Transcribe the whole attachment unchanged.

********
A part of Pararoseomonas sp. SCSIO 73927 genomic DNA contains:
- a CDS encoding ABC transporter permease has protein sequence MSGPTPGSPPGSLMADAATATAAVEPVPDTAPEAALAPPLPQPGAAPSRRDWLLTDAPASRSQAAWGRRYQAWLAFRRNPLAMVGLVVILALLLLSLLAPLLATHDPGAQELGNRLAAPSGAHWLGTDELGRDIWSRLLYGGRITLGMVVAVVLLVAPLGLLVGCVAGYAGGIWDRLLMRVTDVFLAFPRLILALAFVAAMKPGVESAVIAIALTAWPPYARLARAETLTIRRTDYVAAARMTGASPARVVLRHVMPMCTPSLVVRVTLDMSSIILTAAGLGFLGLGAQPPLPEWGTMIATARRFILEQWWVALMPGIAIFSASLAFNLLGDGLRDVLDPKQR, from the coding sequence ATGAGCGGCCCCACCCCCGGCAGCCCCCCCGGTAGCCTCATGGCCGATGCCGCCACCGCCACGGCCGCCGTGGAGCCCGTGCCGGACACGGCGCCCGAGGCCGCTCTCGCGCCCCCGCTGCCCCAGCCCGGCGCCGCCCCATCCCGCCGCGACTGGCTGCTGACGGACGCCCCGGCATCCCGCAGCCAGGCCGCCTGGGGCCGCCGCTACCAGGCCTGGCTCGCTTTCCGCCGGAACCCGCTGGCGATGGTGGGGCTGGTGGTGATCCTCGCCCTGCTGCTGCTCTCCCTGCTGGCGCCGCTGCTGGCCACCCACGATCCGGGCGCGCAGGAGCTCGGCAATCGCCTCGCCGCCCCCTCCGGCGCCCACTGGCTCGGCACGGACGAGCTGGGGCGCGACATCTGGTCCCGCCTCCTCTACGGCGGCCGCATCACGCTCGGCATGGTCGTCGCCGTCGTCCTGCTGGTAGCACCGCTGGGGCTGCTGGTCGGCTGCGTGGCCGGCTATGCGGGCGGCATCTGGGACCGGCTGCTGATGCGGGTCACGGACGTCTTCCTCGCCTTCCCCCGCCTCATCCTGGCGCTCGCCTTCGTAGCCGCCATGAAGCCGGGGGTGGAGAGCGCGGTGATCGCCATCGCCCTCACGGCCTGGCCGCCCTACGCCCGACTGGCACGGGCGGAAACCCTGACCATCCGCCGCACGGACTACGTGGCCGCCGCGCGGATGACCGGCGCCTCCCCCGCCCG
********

A part of Pararoseomonas sp. SCSIO 73927 genomic DNA contains:
- a CDS encoding ABC transporter permease has protein sequence MSGPTPGSPPGSLMADAATATAAVEPVPDTAPEAALAPPLPQPGAAPSRRDWLLTDAPASRSQAAWGRRYQAWLAFRRNPLAMVGLVVILALLLLSLLAPLLATHDPGAQELGNRLAAPSGAHWLGTDELGRDIWSRLLYGGRITLGMVVAVVLLVAPLGLLVGCVAGYAGGIWDRLLMRVTDVFLAFPRLILALAFVAAMKPGVESAVIAIALTAWPPYARLARAETLTIRRTDYVAAARMTGASPARVVLRHVMPMCTPSLVVRVTLDMSSIILTAAGLGFLGLGAQPPLPEWGTMIATARRFILEQWWVALMPGIAIFSASLAFNLLGDGLRDVLDPKQR, from the coding sequence ATGAGCGGCCCCACCCCCGGCAGCCCCCCCGGTAGCCTCATGGCCGATGCCGCCACCGCCACGGCCGCCGTGGAGCCCGTGCCGGACACGGCGCCCGAGGCCGCTCTCGCGCCCCCGCTGCCCCAGCCCGGCGCCGCCCCATCCCGCCGCGACTGGCTGCTGACGGACGCCCCGGCATCCCGCAGCCAGGCCGCCTGGGGCCGCCGCTACCAGGCCTGGCTCGCTTTCCGCCGGAACCCGCTGGCGATGGTGGGGCTGGTGGTGATCCTCGCCCTGCTGCTGCTCTCCCTGCTGGCGCCGCTGCTGGCCACCCACGATCCGGGCGCGCAGGAGCTCGGCAATCGCCTCGCCGCCCCCTCCGGCGCCCACTGGCTCGGCACGGACGAGCTGGGGCGCGACATCTGGTCCCGCCTCCTCTACGGCGGCCGCATCACGCTCGGCATGGTCGTCGCCGTCGTCCTGCTGGTAGCACCGCTGGGGCTGCTGGTCGGCTGCGTGGCCGGCTATGCGGGCGGCATCTGGGACCGGCTGCTGATGCGGGTCACGGACGTCTTCCTCGCCTTCCCCCGCCTCATCCTGGCGCTCGCCTTCGTAGCCGCCATGAAGCCGGGGGTGGAGAGCGCGGTGATCGCCATCGCCCTCACGGCCTGGCCGCCCTACGCCCGACTGGCACGGGCGGAAACCCTGACCATCCGCCGCACGGACTACGTGGCCGCCGCGCGGATGACCGGCGCCTCCCCCGCCCG